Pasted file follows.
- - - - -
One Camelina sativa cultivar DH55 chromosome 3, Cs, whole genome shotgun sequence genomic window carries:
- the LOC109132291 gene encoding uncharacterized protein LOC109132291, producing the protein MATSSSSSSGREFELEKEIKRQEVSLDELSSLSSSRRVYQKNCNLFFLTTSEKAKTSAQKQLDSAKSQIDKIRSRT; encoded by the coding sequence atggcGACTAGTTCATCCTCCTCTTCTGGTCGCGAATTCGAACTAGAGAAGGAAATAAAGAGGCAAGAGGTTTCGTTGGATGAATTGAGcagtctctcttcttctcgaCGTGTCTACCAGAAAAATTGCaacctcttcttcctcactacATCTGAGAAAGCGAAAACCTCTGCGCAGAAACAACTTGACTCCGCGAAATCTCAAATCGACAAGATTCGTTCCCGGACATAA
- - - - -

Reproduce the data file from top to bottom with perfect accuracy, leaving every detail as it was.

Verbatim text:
One Camelina sativa cultivar DH55 chromosome 3, Cs, whole genome shotgun sequence genomic window carries:
- the LOC109132291 gene encoding uncharacterized protein LOC109132291, producing the protein MATSSSSSSGREFELEKEIKRQEVSLDELSSLSSSRRVYQKNCNLFFLTTSEKAKTSAQKQLDSAKSQIDKIRSRT; encoded by the coding sequence atggcGACTAGTTCATCCTCCTCTTCTGGTCGCGAATTCGAACTAGAGAAGGAAATAAAGAGGCAAGAGGTTTCGTTGGATGAATTGAGcagtctctcttcttctcgaCGTGTCTACCAGAAAAATTGCaacctcttcttcctcactacATCTGAGAAAGCGAAAACCTCTGCGCAGAAACAACTTGACTCCGCGAAATCTCAAATCGACAAGATTCGTTCCCGGACATAA